“Hey, why are you are Republican anyway? We’re all agreeing more or less on all these topics; you should just join us,” one of my fellow Democrats said.
And then the next topic, and more agreement. And so on and so forth for a total of about forty-five minutes, during which time we chatted, always half watching the counters counting the ballots beyond the glass wall, always ready for a signal that it was time to get off the bench and go in to observe, and so on and so forth.
And then the other shoe dropped.
“Well, there is one thing that I can’t go along with, and this is probably why I’m a Republican. Abortion. It’s murder. It’s murdering children. I don’t like that.”
“OK, I don’t like it either” Larry immediately intoned. “But I lean pro-choice anyway. We should be able to work together to limit the number of abortions without being morons about it politically.”
Our Republican friend winced noticeably.
“Right. Like healthy, progressive sex education in grade schools,” I said. Foot in mouth.
I had already noted that Rex had taken a step backwards as he intoned his opinion about abortion. With this new comment, he took a more decisive step away from us, and turned a bit. Turned a bit red, actually.
“Being a Democrat does not mean pro- vs. anti-choice. We’re diverse,” noted Moe, helpfully, hopefully.
“It’s murder…,” noted Rex again, mumbling, a half step father away. “You can’t be a man of Christ and support it or anything having to do with it. We’re a Christian society and should act that way.”
“Well, I’m a religious man,” proudly stated Moe, “but we can have differences and still deal with this issue. And not everybody is a Christian, you know.”
“I’m not” stated Larry, plainly.
“Not religious. I’m a godless atheist!” Larry smiled, literally sticking his thumbs in his suspenders (oh, he was wearing suspenders and a red flannel shirt) and rocking a bit back on his heels. “Total godless atheist.”
Rex was another step away, looking at the floor. His bright and shiny face was no longer as shiny. His boyish camaraderie slipped away from his countenance.
“Me too,” I helpfully added. “A moral, ethical atheist with no need for pink unicorns!” reaching for my suspenders with my thumbs but finding none there….
With this, Rex was now standing decidedly away from us, but not away enough to be not part of the conversation. He had floated over to the big window and was looking at the vote counting. I thought I saw a tear in his eye but then realized it was just the reflection of Secretary of State Ritchie who was just passing through to check on things.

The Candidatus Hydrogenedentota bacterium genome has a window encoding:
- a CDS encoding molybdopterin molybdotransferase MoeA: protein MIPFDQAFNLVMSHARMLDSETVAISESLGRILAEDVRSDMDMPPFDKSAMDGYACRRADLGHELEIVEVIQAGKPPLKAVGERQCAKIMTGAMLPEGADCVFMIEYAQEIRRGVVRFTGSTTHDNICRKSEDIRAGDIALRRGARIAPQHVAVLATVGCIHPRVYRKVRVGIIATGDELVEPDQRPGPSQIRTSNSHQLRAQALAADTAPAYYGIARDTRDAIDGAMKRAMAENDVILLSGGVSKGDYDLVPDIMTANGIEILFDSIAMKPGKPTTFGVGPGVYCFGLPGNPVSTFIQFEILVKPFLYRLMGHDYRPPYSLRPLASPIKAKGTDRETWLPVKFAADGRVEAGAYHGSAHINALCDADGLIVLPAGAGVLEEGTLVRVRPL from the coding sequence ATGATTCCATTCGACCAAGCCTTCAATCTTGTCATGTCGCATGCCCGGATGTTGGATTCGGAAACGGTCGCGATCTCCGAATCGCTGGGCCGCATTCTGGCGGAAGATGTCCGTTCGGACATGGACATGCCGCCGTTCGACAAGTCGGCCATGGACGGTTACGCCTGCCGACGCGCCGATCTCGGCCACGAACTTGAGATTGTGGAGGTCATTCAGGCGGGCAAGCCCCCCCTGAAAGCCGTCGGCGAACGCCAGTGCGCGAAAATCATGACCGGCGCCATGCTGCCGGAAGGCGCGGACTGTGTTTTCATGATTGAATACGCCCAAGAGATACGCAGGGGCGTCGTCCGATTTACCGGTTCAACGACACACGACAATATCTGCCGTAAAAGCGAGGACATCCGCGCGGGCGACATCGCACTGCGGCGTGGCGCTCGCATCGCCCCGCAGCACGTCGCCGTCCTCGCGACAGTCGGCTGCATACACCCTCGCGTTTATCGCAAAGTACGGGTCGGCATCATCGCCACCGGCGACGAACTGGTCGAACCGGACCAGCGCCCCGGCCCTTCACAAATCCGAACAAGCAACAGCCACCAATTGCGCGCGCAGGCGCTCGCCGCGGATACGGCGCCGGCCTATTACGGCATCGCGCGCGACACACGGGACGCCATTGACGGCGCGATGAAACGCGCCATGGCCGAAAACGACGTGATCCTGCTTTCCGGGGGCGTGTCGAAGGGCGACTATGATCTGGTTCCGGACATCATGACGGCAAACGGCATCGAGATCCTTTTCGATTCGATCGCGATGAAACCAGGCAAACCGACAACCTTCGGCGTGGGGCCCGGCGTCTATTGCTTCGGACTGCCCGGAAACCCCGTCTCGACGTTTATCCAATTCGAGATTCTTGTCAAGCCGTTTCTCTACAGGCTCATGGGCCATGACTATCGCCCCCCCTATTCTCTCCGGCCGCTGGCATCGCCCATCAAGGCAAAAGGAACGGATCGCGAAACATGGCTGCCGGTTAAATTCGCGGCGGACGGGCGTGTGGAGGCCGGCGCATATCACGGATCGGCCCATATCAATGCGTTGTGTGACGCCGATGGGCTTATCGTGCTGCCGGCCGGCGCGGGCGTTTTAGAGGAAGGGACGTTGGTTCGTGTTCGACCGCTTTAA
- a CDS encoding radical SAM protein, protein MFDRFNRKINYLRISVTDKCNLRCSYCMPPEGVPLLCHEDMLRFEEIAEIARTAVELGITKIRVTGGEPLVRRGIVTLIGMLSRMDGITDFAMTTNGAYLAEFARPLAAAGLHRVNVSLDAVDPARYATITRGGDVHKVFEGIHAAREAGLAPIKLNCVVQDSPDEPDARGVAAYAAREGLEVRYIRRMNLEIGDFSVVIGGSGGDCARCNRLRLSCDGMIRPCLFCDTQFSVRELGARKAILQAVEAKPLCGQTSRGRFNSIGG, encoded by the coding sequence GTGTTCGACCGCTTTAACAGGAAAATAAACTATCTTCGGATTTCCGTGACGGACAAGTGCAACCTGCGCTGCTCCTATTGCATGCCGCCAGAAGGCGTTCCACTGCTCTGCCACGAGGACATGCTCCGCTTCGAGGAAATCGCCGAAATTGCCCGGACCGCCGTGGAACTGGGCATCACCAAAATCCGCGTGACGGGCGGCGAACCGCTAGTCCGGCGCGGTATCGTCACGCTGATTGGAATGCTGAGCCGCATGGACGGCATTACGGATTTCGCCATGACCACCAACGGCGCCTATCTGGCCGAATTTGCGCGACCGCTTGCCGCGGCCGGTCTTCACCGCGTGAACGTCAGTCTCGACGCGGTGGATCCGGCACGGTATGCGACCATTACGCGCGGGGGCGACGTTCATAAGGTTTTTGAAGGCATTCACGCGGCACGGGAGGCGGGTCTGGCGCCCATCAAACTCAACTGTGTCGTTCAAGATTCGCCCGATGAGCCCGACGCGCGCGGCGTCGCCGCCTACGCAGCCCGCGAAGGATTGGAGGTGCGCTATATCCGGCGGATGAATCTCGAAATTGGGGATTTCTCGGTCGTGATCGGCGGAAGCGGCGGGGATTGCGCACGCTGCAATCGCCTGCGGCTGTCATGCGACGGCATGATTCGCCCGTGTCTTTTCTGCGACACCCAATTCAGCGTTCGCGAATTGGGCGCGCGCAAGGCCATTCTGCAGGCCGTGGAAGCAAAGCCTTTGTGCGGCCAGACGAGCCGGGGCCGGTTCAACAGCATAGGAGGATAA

“Yeah, I’ve had enough religion to fill a lifetime,” noted Larry. “Catholic. Ex-Catholic, actually.”
I could see the “Oh, boy” look on Rex’s face, visible to me now as a reflection in the courtroom window, as he was now a full eight feet off to the side. I had not seen him make that last move.
And of course, only one thing could follow Larry’s comment, as Rex squared off with his shoulders now perpendicular to the direction of the sound waves coming from our social bouquet. Only one thing … the telling of the Catholic priest jokes (by Larry).
The one that starts, “This priest and a nun were traveling in the middle of the desert and all of a sudden the camel died….”
Rex was a couple of more feet away.
The one that ends “…the priest hands the lady $1 and says, ‘Lady, take this money, and for God’s sake, go buy yourself a razor!'”
Rex was now sitting in an isolated chair near the donuts.
The one where when the substitute priest asks, “‘What does the priest give you boys for blowjobs?’ and the altar boy replies….”
Rex was now praying, silently, for our souls.
Now, I have to admit that I found Larry to be a bit too crude, and I found Moe to be a bit too conservative, and I agreed with Rex on as many major issues as I did with the others. The lesson I learned was that Democrats are incredibly diverse. This was not the only conversation I had with fellow Democrats during this process, but one of dozens, and it was not really a new lesson for me, as I’ve been having these conversations since I was a lad in a politically active family of Democrats. But it is a lesson one always wants to review.
The other lesson is this: Republicans who are not Republicans merely because they are wealthy are often locked into a very narrow range of issues, which in turn are very often linked to a religious justification. By having these issues linked to religion, political views more generally may be so linked for these individuals. Which is why, so often in the early days of the 2008 campaign when I was making cold calls … phone calls to people who might or might not be sympathetic to a non-white upstart Democrat running for Congress in a middle to upper privileged suburb (these calls were for candidate Ash Madia), I had so many nasty experiences.
The outcome of the recount will probably be this: Franken will be seated as senator, people will be mad at Coleman and somewhat less mad at Franken for drawing the process out, and Minnesota will be placed on the Political Punditry Trophy Shelf along side Florida for its lousy voting system. The truth, as such, will be disregarded. Minnesota has an excellent voting system, and we did not fuck up the recount. But at a much more local lesson … local, like in houses and parks and grocery stores and such in small towns like the one I live in and even the big city that I wish I lived in … there was this interesting experience of thousands of party activists being stuck in bipartisan herds for hours and hours and days and days at a time, where every individual wore a badge indicating their party affiliation.
This does not happen every day.
Footnote 1: The blogging team to which I refer consists of Stephanie Zvan, who blogs at Almost Diamonds, is versed economics and finance and is a science fiction writer. Thanks Stephanie for looking over this post. Mike Haubrich, who blogs at Tangled Up in Blue Guy and Clashing Cultures, and who is is an activist atheist. Stephanie and Mike share duties as the Voice of the Minnesota Atheists Talk radio show. A third person, my long-time friend and confidant, Analiese Miller, was directly involved in the recount in several different ways and has always been a local activist. Ana has been feeding me information about this process from the beginning.